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Red Hat Customers Should Be Reeling From IBM’s Buyout

In what appears to be an act of sheer overpriced desperation, IBM has acquired Red Hat Inc. for around $34 billion, to be completed by the second half of 2019. This purchase is the largest acquisition in IBM’s history and the third-largest tech deal of all time. Why would IBM pay such a premium, almost one-third of its market cap, for an open source–based software company with revenues just approaching $3 billion per year?

As the saying goes, a picture is worth a thousand words:

With annual revenues dropping from almost $107 billion in 2011 to around $79 billion in 2017, the company is finding it difficult to make the pivot to cloud and other emerging technology segments such as AI amid declining core mainframe and services business.

After many years and many billions of dollars in investment in the cloud segment, IBM is firmly entrenched as a laggard, holding only about 5-6% of total market share across all cloud segments (e.g. IaaS, PaaS, SaaS, hybrid).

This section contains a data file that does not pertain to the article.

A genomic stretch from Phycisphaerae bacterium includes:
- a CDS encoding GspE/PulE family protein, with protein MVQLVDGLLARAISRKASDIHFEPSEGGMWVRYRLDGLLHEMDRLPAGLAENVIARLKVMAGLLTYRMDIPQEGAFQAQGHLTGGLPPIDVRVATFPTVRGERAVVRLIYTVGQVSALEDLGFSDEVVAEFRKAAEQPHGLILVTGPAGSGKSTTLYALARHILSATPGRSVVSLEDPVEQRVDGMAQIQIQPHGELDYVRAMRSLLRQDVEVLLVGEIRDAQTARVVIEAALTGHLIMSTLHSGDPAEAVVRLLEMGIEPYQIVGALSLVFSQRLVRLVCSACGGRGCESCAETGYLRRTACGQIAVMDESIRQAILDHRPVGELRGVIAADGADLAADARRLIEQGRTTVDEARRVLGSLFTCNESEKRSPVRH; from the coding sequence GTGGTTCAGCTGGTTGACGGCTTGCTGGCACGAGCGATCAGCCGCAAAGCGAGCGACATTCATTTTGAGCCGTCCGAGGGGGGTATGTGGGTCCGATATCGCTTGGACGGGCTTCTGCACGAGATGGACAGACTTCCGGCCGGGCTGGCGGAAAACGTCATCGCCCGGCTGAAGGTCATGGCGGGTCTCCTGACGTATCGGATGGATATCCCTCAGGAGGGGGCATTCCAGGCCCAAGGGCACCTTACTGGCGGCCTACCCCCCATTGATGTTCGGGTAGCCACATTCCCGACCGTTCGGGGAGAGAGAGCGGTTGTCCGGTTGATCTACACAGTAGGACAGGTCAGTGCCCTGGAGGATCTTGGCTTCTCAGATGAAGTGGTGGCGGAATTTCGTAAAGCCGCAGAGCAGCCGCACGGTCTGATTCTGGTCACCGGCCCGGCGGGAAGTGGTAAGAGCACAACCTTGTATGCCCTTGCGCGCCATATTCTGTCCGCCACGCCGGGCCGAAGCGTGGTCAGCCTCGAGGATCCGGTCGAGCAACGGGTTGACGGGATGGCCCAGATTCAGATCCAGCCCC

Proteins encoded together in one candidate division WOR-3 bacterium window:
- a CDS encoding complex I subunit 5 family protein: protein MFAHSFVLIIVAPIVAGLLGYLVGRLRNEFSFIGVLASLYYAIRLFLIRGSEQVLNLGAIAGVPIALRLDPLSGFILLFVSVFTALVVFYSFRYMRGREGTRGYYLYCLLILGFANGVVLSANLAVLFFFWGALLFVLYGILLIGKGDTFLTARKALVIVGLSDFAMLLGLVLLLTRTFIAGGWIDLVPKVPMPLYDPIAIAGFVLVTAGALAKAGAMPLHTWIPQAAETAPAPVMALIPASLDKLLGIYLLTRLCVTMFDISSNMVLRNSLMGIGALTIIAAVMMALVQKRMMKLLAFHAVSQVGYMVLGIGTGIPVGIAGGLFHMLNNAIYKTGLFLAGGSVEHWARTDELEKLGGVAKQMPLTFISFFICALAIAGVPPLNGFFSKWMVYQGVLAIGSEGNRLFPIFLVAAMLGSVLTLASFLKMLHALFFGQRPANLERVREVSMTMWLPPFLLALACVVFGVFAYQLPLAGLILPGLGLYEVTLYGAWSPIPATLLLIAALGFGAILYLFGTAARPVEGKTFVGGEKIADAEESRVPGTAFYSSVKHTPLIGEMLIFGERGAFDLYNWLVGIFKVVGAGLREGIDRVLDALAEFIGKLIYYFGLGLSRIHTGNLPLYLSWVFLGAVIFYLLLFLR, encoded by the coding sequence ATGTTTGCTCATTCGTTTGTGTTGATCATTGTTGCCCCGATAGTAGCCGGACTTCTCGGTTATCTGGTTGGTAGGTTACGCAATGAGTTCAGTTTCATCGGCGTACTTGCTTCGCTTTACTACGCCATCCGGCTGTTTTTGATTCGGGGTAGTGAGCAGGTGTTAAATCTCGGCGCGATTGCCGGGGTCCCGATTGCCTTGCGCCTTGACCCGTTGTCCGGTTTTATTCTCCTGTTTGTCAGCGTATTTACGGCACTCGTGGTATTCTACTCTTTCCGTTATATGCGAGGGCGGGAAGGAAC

IBM’s Red Hat Strategy

As the chart above indicates, IBM has lost the initial war for cloud infrastructure market share and is so far behind cloud titans Amazon and Microsoft that it no longer makes sense to fight that battle. In a titanic pivot, IBM is now focusing on the coming wave of hybrid cloud and multi-cloud customer scenarios, which includes enterprise data management capabilities between private, public, and on-premises workloads and across multiple cloud environments. The results of this expensive shift in strategy will not be known for years; however, the world of hybrid and multi-cloud management vendors seems to increase by the day, so there will be no shortage of competition.

Many customers – and Red Hat employees, for that matter – are already concerned about IBM’s stewardship of the Red Hat open-source philosophy and sales approach and how it will affect company culture. While IBM has been an open-source software (OSS) support and a generally good steward in the past, the culture clash between these organizations may prove to be too much to digest. Key employee departures from Red Hat should be monitored closely.

For its part, IBM is making the pitch that the next wave in cloud computing markets will focus on hybrid clouds and multi-cloud management. IBM is betting that enterprises prefer a vendor-agnostic offering that will preserve data standards in a more open format than some proprietary cloud vendors currently allow. IBM highlights this opportunity with some large market opportunity predictions: